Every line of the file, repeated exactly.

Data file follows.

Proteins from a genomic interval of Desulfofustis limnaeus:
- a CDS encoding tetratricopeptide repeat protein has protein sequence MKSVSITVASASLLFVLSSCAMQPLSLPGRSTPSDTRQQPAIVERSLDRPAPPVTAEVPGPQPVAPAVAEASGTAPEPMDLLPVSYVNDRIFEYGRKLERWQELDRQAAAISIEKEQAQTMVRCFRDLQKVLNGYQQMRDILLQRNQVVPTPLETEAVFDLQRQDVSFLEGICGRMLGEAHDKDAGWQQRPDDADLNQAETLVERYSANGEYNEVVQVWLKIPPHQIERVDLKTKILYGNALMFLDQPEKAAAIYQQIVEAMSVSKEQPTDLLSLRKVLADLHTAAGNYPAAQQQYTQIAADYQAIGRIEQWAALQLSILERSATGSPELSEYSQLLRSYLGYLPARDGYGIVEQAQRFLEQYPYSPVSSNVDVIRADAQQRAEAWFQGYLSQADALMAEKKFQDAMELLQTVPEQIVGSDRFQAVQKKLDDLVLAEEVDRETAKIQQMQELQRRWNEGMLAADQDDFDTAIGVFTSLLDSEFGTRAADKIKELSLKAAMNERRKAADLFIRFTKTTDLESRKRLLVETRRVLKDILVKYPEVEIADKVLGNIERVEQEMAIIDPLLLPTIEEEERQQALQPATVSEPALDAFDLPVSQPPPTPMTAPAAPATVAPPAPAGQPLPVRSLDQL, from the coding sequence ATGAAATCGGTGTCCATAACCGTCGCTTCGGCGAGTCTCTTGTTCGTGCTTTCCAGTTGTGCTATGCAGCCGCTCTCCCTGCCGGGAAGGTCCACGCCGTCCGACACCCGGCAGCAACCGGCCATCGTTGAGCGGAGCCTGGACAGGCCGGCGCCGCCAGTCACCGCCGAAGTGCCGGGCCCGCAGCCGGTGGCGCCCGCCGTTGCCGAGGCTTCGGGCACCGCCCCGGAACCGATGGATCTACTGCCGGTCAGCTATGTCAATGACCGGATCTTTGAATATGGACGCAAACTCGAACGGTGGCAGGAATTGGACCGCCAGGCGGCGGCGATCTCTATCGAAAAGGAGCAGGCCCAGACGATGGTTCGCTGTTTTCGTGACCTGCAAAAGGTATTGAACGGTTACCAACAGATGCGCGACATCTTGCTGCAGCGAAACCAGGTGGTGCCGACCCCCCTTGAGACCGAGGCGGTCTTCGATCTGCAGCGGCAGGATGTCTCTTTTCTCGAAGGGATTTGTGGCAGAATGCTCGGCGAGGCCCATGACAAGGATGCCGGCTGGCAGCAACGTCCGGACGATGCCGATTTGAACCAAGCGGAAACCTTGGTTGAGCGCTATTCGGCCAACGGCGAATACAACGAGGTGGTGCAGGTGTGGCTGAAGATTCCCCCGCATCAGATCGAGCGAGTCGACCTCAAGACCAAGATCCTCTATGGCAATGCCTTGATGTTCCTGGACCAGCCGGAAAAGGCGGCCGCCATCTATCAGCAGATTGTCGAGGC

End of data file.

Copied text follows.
Proteins from a genomic interval of Desulfofustis limnaeus:
- a CDS encoding tetratricopeptide repeat protein has protein sequence MKSVSITVASASLLFVLSSCAMQPLSLPGRSTPSDTRQQPAIVERSLDRPAPPVTAEVPGPQPVAPAVAEASGTAPEPMDLLPVSYVNDRIFEYGRKLERWQELDRQAAAISIEKEQAQTMVRCFRDLQKVLNGYQQMRDILLQRNQVVPTPLETEAVFDLQRQDVSFLEGICGRMLGEAHDKDAGWQQRPDDADLNQAETLVERYSANGEYNEVVQVWLKIPPHQIERVDLKTKILYGNALMFLDQPEKAAAIYQQIVEAMSVSKEQPTDLLSLRKVLADLHTAAGNYPAAQQQYTQIAADYQAIGRIEQWAALQLSILERSATGSPELSEYSQLLRSYLGYLPARDGYGIVEQAQRFLEQYPYSPVSSNVDVIRADAQQRAEAWFQGYLSQADALMAEKKFQDAMELLQTVPEQIVGSDRFQAVQKKLDDLVLAEEVDRETAKIQQMQELQRRWNEGMLAADQDDFDTAIGVFTSLLDSEFGTRAADKIKELSLKAAMNERRKAADLFIRFTKTTDLESRKRLLVETRRVLKDILVKYPEVEIADKVLGNIERVEQEMAIIDPLLLPTIEEEERQQALQPATVSEPALDAFDLPVSQPPPTPMTAPAAPATVAPPAPAGQPLPVRSLDQL, from the coding sequence ATGAAATCGGTGTCCATAACCGTCGCTTCGGCGAGTCTCTTGTTCGTGCTTTCCAGTTGTGCTATGCAGCCGCTCTCCCTGCCGGGAAGGTCCACGCCGTCCGACACCCGGCAGCAACCGGCCATCGTTGAGCGGAGCCTGGACAGGCCGGCGCCGCCAGTCACCGCCGAAGTGCCGGGCCCGCAGCCGGTGGCGCCCGCCGTTGCCGAGGCTTCGGGCACCGCCCCGGAACCGATGGATCTACTGCCGGTCAGCTATGTCAATGACCGGATCTTTGAATATGGACGCAAACTCGAACGGTGGCAGGAATTGGACCGCCAGGCGGCGGCGATCTCTATCGAAAAGGAGCAGGCCCAGACGATGGTTCGCTGTTTTCGTGACCTGCAAAAGGTATTGAACGGTTACCAACAGATGCGCGACATCTTGCTGCAGCGAAACCAGGTGGTGCCGACCCCCCTTGAGACCGAGGCGGTCTTCGATCTGCAGCGGCAGGATGTCTCTTTTCTCGAAGGGATTTGTGGCAGAATGCTCGGCGAGGCCCATGACAAGGATGCCGGCTGGCAGCAACGTCCGGACGATGCCGATTTGAACCAAGCGGAAACCTTGGTTGAGCGCTATTCGGCCAACGGCGAATACAACGAGGTGGTGCAGGTGTGGCTGAAGATTCCCCCGCATCAGATCGAGCGAGTCGACCTCAAGACCAAGATCCTCTATGGCAATGCCTTGATGTTCCTGGACCAGCCGGAAAAGGCGGCCGCCATCTATCAGCAGATTGTCGAGGC